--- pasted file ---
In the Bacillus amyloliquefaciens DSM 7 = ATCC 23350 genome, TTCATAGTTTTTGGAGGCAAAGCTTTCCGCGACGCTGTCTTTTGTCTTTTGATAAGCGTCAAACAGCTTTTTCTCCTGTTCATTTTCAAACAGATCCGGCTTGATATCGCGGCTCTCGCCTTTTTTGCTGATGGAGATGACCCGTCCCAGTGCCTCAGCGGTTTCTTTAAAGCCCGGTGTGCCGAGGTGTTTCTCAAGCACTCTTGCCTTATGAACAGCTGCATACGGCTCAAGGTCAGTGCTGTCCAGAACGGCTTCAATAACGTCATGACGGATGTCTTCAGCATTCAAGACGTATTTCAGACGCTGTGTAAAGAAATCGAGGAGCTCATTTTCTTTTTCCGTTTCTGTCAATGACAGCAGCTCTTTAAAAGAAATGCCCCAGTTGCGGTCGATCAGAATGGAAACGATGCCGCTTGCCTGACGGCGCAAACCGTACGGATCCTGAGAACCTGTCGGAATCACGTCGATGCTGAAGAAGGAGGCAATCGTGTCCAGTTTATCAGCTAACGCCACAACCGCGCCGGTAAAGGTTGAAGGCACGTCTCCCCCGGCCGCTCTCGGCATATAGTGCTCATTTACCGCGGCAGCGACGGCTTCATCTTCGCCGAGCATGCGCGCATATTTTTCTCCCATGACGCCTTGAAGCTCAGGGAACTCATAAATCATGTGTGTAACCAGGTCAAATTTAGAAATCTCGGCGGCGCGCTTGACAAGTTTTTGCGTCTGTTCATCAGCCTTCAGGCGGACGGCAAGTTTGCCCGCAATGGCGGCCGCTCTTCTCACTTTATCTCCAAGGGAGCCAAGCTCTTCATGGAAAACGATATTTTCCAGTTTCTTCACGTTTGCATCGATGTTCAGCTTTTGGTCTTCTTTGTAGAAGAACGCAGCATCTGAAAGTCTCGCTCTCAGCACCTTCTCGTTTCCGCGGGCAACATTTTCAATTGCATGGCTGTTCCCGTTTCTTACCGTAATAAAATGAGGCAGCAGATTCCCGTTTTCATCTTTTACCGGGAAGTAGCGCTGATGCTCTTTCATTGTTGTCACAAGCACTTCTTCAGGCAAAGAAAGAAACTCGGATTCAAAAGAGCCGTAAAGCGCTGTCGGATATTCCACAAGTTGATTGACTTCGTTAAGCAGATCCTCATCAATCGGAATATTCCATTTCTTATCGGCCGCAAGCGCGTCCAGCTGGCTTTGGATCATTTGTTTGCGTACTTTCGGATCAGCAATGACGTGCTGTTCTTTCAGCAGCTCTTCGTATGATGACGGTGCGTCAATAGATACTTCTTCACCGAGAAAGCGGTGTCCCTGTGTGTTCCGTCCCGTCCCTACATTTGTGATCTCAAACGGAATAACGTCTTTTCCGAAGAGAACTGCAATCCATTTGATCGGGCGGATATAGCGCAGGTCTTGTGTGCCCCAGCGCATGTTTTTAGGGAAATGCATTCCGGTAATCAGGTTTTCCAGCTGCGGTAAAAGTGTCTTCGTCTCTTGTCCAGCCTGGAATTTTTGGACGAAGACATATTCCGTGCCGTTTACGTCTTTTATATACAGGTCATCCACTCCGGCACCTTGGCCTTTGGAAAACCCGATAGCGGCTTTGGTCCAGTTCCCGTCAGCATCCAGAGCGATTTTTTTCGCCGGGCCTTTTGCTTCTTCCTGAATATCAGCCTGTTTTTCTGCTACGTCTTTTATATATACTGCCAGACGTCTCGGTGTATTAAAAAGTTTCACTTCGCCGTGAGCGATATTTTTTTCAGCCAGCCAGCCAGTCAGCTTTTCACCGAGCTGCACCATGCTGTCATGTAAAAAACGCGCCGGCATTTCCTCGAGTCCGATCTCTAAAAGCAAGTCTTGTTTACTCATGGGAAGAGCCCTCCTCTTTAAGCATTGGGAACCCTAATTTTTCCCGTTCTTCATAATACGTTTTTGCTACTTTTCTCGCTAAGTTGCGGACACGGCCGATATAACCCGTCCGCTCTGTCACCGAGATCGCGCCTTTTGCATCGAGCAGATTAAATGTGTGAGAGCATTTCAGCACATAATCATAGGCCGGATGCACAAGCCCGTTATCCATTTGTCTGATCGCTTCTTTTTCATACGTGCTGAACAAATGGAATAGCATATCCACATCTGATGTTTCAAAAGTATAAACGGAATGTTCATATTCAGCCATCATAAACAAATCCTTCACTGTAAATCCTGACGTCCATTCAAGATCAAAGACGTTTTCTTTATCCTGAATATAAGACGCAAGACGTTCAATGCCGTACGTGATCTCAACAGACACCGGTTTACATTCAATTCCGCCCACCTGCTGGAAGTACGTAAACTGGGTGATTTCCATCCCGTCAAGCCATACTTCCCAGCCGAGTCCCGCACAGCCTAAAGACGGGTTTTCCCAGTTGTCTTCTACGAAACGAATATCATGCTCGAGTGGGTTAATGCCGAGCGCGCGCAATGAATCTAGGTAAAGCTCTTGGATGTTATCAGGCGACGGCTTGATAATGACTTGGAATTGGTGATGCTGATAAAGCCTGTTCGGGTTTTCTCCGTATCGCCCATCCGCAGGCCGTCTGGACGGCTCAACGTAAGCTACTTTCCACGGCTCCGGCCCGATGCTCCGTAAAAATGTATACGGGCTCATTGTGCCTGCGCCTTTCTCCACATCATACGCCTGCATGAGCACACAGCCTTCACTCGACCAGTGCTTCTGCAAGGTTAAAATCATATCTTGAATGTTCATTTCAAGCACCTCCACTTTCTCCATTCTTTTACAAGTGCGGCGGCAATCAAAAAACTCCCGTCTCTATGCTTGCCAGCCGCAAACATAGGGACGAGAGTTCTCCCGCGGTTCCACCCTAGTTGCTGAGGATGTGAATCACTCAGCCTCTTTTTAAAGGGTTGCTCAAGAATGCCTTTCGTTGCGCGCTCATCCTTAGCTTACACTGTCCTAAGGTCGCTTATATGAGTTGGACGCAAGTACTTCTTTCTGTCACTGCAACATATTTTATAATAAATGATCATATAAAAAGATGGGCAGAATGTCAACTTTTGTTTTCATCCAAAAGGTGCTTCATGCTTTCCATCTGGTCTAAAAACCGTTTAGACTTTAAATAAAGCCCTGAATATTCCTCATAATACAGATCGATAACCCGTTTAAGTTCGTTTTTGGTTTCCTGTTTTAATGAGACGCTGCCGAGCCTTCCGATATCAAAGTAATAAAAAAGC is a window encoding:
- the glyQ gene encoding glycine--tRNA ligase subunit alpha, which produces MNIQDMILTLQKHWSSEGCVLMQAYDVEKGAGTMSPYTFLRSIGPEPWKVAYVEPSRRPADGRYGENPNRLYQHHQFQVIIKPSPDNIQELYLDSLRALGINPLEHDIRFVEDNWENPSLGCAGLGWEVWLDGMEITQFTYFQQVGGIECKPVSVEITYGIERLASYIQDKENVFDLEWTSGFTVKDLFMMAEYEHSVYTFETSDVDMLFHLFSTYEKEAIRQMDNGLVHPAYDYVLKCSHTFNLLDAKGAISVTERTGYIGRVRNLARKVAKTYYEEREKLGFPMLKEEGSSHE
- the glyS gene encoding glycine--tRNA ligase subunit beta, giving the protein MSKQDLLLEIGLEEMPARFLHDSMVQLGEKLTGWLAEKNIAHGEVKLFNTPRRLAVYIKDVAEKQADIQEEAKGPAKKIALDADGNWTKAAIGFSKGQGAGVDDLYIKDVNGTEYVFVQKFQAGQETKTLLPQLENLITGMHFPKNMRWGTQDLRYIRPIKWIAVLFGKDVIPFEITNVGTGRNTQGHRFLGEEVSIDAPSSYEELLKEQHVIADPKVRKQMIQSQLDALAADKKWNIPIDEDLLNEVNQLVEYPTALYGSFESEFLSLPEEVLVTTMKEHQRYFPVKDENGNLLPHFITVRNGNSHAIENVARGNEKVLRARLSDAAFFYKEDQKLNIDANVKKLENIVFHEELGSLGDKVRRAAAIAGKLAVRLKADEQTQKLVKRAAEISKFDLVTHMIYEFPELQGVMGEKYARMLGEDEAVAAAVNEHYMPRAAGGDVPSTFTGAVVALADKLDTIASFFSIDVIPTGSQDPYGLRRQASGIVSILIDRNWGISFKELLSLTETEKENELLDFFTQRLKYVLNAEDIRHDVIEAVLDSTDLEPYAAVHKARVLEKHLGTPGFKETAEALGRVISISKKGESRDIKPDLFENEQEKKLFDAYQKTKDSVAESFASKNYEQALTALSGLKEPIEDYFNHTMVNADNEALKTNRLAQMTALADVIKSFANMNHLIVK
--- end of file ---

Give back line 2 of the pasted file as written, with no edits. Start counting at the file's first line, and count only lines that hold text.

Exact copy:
- the glyQ gene encoding glycine--tRNA ligase subunit alpha, which produces MNIQDMILTLQKHWSSEGCVLMQAYDVEKGAGTMSPYTFLRSIGPEPWKVAYVEPSRRPADGRYGENPNRLYQHHQFQVIIKPSPDNIQELYLDSLRALGINPLEHDIRFVEDNWENPSLGCAGLGWEVWLDGMEITQFTYFQQVGGIECKPVSVEITYGIERLASYIQDKENVFDLEWTSGFTVKDLFMMAEYEHSVYTFETSDVDMLFHLFSTYEKEAIRQMDNGLVHPAYDYVLKCSHTFNLLDAKGAISVTERTGYIGRVRNLARKVAKTYYEEREKLGFPMLKEEGSSHE